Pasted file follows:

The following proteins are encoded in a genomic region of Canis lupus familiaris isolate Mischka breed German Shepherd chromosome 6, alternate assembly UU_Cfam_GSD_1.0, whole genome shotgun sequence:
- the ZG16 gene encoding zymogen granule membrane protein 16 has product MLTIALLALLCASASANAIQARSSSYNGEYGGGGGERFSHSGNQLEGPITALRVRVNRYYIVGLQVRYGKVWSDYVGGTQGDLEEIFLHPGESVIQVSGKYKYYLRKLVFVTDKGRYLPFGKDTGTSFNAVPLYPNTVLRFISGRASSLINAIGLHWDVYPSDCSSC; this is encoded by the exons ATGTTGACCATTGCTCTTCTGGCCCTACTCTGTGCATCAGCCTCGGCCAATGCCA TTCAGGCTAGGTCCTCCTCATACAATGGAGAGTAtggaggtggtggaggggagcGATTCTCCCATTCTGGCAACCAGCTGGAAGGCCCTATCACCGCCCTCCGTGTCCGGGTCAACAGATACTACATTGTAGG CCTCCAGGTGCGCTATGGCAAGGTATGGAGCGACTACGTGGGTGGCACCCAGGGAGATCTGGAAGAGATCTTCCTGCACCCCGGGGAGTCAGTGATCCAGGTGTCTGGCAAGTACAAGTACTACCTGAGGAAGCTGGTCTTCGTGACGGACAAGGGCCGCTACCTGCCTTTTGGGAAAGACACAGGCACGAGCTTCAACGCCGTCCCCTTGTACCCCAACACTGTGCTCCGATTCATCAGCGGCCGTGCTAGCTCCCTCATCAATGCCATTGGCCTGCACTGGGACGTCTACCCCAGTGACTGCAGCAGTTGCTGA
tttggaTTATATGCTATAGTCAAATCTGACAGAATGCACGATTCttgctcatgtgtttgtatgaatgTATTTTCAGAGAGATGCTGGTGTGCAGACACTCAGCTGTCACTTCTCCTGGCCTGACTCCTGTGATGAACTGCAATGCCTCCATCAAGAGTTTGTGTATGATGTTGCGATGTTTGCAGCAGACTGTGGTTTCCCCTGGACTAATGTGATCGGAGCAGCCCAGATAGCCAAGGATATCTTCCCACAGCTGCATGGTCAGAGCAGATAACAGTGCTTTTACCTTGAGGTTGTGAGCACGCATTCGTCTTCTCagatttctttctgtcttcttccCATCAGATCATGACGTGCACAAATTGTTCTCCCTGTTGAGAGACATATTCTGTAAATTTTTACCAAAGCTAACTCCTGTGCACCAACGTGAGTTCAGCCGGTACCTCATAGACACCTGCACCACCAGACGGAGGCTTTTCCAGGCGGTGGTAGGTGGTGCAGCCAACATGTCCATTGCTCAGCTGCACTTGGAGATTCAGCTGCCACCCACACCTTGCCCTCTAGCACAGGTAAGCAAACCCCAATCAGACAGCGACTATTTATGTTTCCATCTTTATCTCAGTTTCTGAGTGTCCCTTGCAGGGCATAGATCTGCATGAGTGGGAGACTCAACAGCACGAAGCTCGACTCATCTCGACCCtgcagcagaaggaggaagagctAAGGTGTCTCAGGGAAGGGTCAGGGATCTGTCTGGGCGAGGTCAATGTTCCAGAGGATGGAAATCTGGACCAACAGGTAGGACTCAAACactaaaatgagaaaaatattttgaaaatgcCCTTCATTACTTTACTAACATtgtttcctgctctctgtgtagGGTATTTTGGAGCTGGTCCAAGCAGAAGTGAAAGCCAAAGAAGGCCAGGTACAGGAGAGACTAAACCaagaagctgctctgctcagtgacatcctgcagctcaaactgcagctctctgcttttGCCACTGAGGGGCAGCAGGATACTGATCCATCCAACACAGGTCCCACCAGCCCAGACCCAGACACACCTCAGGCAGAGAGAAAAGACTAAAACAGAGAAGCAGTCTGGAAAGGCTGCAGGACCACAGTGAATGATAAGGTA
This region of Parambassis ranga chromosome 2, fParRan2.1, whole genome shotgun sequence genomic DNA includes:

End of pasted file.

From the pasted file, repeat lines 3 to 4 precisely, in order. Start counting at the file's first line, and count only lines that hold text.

tttggaTTATATGCTATAGTCAAATCTGACAGAATGCACGATTCttgctcatgtgtttgtatgaatgTATTTTCAGAGAGATGCTGGTGTGCAGACACTCAGCTGTCACTTCTCCTGGCCTGACTCCTGTGATGAACTGCAATGCCTCCATCAAGAGTTTGTGTATGATGTTGCGATGTTTGCAGCAGACTGTGGTTTCCCCTGGACTAATGTGATCGGAGCAGCCCAGATAGCCAAGGATATCTTCCCACAGCTGCATGGTCAGAGCAGATAACAGTGCTTTTACCTTGAGGTTGTGAGCACGCATTCGTCTTCTCagatttctttctgtcttcttccCATCAGATCATGACGTGCACAAATTGTTCTCCCTGTTGAGAGACATATTCTGTAAATTTTTACCAAAGCTAACTCCTGTGCACCAACGTGAGTTCAGCCGGTACCTCATAGACACCTGCACCACCAGACGGAGGCTTTTCCAGGCGGTGGTAGGTGGTGCAGCCAACATGTCCATTGCTCAGCTGCACTTGGAGATTCAGCTGCCACCCACACCTTGCCCTCTAGCACAGGTAAGCAAACCCCAATCAGACAGCGACTATTTATGTTTCCATCTTTATCTCAGTTTCTGAGTGTCCCTTGCAGGGCATAGATCTGCATGAGTGGGAGACTCAACAGCACGAAGCTCGACTCATCTCGACCCtgcagcagaaggaggaagagctAAGGTGTCTCAGGGAAGGGTCAGGGATCTGTCTGGGCGAGGTCAATGTTCCAGAGGATGGAAATCTGGACCAACAGGTAGGACTCAAACactaaaatgagaaaaatattttgaaaatgcCCTTCATTACTTTACTAACATtgtttcctgctctctgtgtagGGTATTTTGGAGCTGGTCCAAGCAGAAGTGAAAGCCAAAGAAGGCCAGGTACAGGAGAGACTAAACCaagaagctgctctgctcagtgacatcctgcagctcaaactgcagctctctgcttttGCCACTGAGGGGCAGCAGGATACTGATCCATCCAACACAGGTCCCACCAGCCCAGACCCAGACACACCTCAGGCAGAGAGAAAAGACTAAAACAGAGAAGCAGTCTGGAAAGGCTGCAGGACCACAGTGAATGATAAGGTA
This region of Parambassis ranga chromosome 2, fParRan2.1, whole genome shotgun sequence genomic DNA includes: